The SBE conducted an audit and determined that Nortel owed sales tax on its transactions with PacBell (most of which related to the SSPs). After paying the determined tax, Nortel sued the SBE for a refund. The trial court allowed a refund for the SSPs, but determined that the prewritten software was subject to tax. Evidence at trial showed that the SSPs implemented processes that were subject to Nortel’s patents, and that the SSPs were copyrighted. Evidence also showed that Nortel held between 200 – 500 patents on inventions related to its switches. The SBE also admitted that Nortel had copyright interests in both its SSPs and prewritten software.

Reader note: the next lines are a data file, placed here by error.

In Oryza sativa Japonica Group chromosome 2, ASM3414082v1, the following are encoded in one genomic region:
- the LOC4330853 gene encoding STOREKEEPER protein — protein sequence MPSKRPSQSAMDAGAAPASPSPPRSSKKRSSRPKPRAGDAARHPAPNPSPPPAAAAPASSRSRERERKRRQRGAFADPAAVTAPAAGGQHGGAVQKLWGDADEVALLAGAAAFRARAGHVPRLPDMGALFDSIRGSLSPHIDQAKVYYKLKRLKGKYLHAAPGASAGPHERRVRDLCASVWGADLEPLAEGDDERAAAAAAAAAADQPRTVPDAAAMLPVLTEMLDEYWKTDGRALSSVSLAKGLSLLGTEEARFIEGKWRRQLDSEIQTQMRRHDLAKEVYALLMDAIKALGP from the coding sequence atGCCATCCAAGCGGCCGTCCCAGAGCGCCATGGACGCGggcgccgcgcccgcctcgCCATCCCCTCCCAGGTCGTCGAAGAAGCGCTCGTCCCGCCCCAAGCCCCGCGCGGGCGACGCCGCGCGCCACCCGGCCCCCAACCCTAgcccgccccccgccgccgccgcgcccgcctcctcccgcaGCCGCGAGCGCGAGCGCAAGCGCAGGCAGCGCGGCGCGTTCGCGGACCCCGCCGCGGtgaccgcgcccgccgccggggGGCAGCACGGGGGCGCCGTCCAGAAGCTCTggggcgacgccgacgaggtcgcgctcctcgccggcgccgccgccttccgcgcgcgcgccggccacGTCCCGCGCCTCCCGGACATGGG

On appeal, with respect to the SSPs, the SBE challenged the idea that creating telephone calls and providing telephonic features is a “product.” The court of appeal disagreed, concluding that the telecommunications equipment at issue manufactured a product that is sold at retail, i.e. the equipment made it possible for a voice to be manufactured into electronic impulses which could be transmitted and received and rendered understandable. However, even assuming PacBell did not make and sell a product, Nortel had licensed it the right to use patented processes within the meaning of the technology transfer statute. The statute broadly covers agreements licensing “the right to make and sell a product or to use a process that is subject to the patent or copyright interest.” A TTA includes a written agreement that licenses the right to use a process subject to a patent, even if a tangible product is not being sold.